This priest knew that a sureshot way of minting money from an unsuspecting public would be to have 12-year-old boys extol the virtues of spirituality.
And this is what he made his USP. Prem Dass, 50, who came to Delhi from Bhagalpur in Bihar in 1985 wanted to open his own 'chain' of ashrams.
"For years, he had been harbouring the dream of making money by opening ashrams, as people make huge donations to such places," said HGS Dhaliwal, deputy commissioner of police (South).
"But he needed something that would attract crowds. It was then that he got the idea of using children as preachers. His plan was to oversee the operation from the sidelines," Dhaliwal added.
Favourite hunting ground:
To give shape to his plan, Dass needed young boys aged between 10 and 12. So, to find them, he visited cities in Uttar Pradesh and Bihar, where there are several religious places.
He had allegedly kidnapped his latest victim from Ayodhya.
"At these places, he would look for children from economically-weak background and those who had strayed
away from their parents. He would then paint a rosy picture of the Capital to them and promise them a better life," added Dhaliwal.
Dass allegedly kidnapped his latest victim, Deepak, on the pretext of helping him carry his luggage.
The police said that in an effort to not leave a trail, Dass would change several trains to reach Delhi from Ayodhya, in order to escape possible police action.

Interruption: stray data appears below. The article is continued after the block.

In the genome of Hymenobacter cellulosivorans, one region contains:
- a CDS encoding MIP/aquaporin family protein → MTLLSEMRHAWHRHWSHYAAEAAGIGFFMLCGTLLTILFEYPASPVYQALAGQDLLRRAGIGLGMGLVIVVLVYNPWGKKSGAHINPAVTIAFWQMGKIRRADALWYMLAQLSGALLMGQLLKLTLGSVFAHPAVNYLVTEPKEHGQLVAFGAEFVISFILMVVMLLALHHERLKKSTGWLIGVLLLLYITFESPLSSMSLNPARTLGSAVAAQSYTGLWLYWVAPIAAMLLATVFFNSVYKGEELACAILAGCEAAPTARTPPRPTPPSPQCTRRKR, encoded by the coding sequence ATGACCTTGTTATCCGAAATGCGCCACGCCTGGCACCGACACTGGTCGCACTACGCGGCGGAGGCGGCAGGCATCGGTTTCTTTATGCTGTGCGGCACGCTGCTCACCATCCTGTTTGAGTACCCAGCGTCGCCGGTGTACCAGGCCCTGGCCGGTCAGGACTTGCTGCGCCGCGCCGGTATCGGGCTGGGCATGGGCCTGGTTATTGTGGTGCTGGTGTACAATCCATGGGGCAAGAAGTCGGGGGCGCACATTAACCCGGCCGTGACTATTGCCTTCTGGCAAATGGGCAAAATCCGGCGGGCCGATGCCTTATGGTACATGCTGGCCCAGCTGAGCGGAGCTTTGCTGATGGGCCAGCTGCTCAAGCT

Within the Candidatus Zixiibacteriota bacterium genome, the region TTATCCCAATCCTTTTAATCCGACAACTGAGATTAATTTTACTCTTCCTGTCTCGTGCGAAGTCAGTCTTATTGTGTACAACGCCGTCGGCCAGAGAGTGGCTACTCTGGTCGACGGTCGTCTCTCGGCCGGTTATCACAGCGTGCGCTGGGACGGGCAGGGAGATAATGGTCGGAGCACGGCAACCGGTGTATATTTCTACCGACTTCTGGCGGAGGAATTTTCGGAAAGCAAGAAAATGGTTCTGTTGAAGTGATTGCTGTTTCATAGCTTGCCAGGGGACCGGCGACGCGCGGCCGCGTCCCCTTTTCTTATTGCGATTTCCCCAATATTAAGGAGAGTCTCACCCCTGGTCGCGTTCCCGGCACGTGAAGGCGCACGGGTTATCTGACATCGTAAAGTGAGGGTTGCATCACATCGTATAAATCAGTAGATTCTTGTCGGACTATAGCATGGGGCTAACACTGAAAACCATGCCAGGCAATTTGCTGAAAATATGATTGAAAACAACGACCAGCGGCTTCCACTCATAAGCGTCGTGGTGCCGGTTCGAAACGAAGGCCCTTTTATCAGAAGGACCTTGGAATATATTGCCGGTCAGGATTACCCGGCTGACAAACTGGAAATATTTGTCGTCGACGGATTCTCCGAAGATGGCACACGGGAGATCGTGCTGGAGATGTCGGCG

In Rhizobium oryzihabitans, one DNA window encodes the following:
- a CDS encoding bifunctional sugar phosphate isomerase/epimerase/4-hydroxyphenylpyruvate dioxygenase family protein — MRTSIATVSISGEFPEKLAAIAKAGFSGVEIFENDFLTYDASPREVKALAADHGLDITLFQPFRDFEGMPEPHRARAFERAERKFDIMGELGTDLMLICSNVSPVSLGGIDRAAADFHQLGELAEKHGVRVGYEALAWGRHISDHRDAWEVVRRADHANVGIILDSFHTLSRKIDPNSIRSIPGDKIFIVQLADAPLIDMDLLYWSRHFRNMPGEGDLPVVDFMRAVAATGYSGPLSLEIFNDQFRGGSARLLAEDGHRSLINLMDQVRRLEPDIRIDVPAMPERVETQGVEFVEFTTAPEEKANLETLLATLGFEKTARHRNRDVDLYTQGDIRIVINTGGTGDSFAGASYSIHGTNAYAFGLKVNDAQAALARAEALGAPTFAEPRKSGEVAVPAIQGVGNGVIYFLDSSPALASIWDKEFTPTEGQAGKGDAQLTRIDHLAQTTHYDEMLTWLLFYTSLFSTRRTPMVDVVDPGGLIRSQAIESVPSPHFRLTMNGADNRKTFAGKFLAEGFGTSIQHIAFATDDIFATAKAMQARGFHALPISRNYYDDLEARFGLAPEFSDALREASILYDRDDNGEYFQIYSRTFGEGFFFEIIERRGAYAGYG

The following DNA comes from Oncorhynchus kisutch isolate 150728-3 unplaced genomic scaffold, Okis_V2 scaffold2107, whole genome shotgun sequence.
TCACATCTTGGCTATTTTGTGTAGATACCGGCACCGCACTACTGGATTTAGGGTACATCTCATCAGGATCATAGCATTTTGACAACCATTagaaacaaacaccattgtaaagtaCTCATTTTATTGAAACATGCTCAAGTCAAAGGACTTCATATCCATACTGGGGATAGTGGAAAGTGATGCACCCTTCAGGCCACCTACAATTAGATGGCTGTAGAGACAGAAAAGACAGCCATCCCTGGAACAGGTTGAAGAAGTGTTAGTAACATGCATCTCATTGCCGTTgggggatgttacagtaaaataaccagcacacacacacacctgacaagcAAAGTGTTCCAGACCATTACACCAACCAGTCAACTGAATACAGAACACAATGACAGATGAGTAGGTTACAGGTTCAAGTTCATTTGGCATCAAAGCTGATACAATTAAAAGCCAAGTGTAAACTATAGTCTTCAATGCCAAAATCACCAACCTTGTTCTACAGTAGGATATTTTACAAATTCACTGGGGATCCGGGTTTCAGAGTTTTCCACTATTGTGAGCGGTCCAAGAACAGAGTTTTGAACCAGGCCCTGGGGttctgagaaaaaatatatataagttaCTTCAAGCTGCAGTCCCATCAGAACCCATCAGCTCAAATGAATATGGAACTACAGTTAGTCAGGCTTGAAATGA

Once he got these children to the Capital, he would keep them at his ashram in Fatehpur Beri. He reportedly did not even give these children much to eat, in order to make them comply with his demands.
"Every morning, he would dress them in saffron clothes and put vermilion on their foreheads. Then, he would indoctrinate them in spiritualism and try to impress upon them that this was a way to lead a life full of riches," added Dhaliwal.
He even gave them pseudonyms like Raghunandan Dass - after his own name - to play the part better.
Who is he?
Dass came to Delhi in 1985 and worked as a priest in a local temple at Jaunapur.
He wanted to set up his own ashrams and three years later, in 1988, he established a small temple in Gadaipur. Following the mushrooming of farmhouses in the area, he began getting a rich clientele, who would ask him to perform religious functions. He then felt the need to 'expand operations'.